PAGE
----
It is too soon to say whether Centrica’s radical new strategy will be successful, but its interim results show that it is still battling the headwinds buffeting the rest of the sector, says Nigel Hawkins.

The past 12 months have not been particularly kind to Centrica as it seeks to roll out its new commercial strategy. Its share price is now slightly below the corresponding period in November 2015, while the FTSE-100 is up by around 10 per cent over the same period.

Centrica’s new strategy, which embraces its large customer base but also entails running down its oil, gas and power portfolios, is its response to the various challenges, which have arisen in recent years.

First, the plunge in the global oil price, which halved between June 2014 and January 2015, has had a major negative impact since it has dragged down gas prices in its wake. Remember, too, that in recent years Centrica has assembled a portfolio of exploration and production (E&P) assets, whose returns were predicated on far higher energy prices than is the case currently.

Second, the political temperature rose in the lead-up to the 2015 general election. In late 2013, the then Labour party leader, Ed Miliband, launched an aggressive policy against energy companies, focusing on their profit margins and their scope to reduce consumer prices.

Subsequently, the Competition and Markets Authority (CMA) was charged with investigating key aspects of the UK energy market. After a laborious inquiry and the publication of a 750-page doorstopper report, the outcome was a damp squib.

More recently, though, there is a market perception that the government, now led by Theresa May, is quite likely to clamp down on the least savoury aspects of the current UK energy market, which she has characterised as containing “dysfunctionalities”.

It is against this background – low oil and gas prices and an adverse political climate – that Centrica has adopted its new strategy. It seeks “to provide energy and services to satisfy the changing needs of our customers”. In essence, like mobile phone companies, Centrica is seeking to drive profitability from its very extensive customer base.

It is premature to conclude whether this policy rebooting has been successful or not. To date, though, as the somewhat lacklustre 2016 interim results showed, Centrica still has much to do.

In the first half of 2016, adjusted earnings fell by 14 per cent, while earnings per share were down by a formidable 17 per cent. Centrica emphasised that unseasonably warm weather, especially in North America, had a major negative impact upon its results.

In its UK supply and services division, adjusted operating profit was £506 million, compared with £543 million in 2015.

In the US equivalent, whose potential Centrica has identified as a long-term priority, the decline was more pronounced. Adjusted operating profit fell to £58 million, compared with £110 million previously. The US business sector was noticeably weak, and E&P adjusted operating profit fell to £88 million.

Neither the connected home nor the central power generation divisions were able to cover the other divisional shortfalls. Indeed, both reported sharply lower adjusted operating profits. However, a more detailed analysis of Centrica’s results shows some discernible progress on the financial front.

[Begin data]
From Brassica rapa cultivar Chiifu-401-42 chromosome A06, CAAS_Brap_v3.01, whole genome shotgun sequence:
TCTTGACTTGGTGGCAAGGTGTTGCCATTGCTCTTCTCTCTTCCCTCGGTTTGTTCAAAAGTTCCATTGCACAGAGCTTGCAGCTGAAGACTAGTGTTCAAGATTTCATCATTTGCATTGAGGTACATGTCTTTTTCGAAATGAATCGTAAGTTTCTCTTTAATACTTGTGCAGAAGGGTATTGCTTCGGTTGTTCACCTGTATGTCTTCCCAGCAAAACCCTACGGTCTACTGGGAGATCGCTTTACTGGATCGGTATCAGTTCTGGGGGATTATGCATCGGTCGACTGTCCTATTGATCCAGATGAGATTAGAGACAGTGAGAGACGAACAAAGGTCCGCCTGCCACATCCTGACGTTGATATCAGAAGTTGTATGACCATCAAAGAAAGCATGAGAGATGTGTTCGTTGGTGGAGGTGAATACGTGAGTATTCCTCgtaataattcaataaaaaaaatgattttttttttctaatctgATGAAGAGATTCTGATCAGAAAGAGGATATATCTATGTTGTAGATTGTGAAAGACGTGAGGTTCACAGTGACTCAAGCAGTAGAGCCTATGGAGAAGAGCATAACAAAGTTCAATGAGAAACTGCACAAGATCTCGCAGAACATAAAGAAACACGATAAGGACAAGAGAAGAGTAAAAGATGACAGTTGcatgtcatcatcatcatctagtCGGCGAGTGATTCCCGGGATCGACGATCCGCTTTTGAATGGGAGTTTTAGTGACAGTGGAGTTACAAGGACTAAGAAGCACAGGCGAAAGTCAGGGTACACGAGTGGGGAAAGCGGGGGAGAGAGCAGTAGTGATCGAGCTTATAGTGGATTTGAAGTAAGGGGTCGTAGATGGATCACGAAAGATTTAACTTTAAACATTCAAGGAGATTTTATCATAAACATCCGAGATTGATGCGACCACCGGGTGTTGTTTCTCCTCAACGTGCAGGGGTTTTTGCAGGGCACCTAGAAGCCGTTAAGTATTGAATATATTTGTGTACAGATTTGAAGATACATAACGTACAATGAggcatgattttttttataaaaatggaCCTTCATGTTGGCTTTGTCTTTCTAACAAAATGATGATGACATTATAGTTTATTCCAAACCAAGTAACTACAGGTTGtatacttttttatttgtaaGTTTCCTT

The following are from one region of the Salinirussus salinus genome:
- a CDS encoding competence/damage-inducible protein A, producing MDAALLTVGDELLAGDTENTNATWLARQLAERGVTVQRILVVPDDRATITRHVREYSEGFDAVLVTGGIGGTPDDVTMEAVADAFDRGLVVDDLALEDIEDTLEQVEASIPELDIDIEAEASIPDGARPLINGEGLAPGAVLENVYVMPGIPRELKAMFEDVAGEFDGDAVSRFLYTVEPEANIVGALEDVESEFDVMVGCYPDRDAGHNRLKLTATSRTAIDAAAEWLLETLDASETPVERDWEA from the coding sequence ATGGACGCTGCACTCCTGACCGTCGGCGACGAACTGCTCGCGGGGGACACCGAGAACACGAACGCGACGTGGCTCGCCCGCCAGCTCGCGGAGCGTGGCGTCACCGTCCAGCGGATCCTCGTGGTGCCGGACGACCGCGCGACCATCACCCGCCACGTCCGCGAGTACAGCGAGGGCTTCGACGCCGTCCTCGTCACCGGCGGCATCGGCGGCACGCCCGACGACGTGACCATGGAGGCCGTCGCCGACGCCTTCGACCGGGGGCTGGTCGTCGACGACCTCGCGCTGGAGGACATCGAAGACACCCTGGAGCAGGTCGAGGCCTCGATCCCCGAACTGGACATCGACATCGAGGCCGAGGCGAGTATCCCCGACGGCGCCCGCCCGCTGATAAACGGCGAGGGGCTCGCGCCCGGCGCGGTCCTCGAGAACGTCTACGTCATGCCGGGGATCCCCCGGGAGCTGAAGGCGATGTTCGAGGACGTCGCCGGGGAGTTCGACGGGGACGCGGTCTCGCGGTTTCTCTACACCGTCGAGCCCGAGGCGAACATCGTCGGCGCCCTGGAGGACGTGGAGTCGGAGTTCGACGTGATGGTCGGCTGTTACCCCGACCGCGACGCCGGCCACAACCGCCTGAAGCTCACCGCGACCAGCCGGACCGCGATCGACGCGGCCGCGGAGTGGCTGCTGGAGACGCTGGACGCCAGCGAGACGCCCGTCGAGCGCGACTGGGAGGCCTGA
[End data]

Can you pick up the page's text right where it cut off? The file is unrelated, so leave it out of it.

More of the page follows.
In particular, its well-promoted cost-cutting policy delivered material savings, with adjusted controllable costs down by an impressive 9 per cent over the 12-month period. Furthermore, Centrica now expects annual savings for the full year to amount to around £300 million.

Aggressive cost-cutting was central to delivering a formidable level of operating cashflow over the period, amounting to £1,372 million. This metric is now a key performance indicator and was instrumental, along with far lower capital expenditure, in cutting net debt to £3.8 billion, a comparatively low level when set alongside the other big six UK energy suppliers.

Aside from improved profitability and lower controllable costs, investors will also be anticipating tangible progress on the disposal front.

In terms of E&P assets, there are many current sellers, most notably Shell, for whom large asset disposals are crucial to underpinning its future dividend stream. For Centrica, the key disposal will be its Canadian assets, which are already in play. Investors will be watching closely to see how much it can realise from this planned sale.

On the power station front, selling plants will be challenging given low power prices and the difficult market in which gas-fired plants are operating.

Overall, it may be that the full-year results for 2016 will show an improvement. However, the warmish weather of recent weeks is hardly good news for Centrica, whose energy business thrives on lengthy periods of cold weather – assuming, of course, it has access to sufficient gas supplies, at the right price, to meet this enhanced demand. And, like other E&P operators, a sharp – and sustainable – recovery in the oil price would be very welcome.

Aside from its positive impact at the profitability level, it should also increase receipts from its planned E&P disposals.

For many years, Centrica’s share price had been boosted by speculation that it may be acquired by Russia’s Gazprom; today’s frosty UK-Russia relations suggest this is improbable.

Perhaps the next 12 months will be kinder to Centrica. A weather-driven boost in energy demand and a rising oil price would suit its agenda – and share price rating – rather nicely.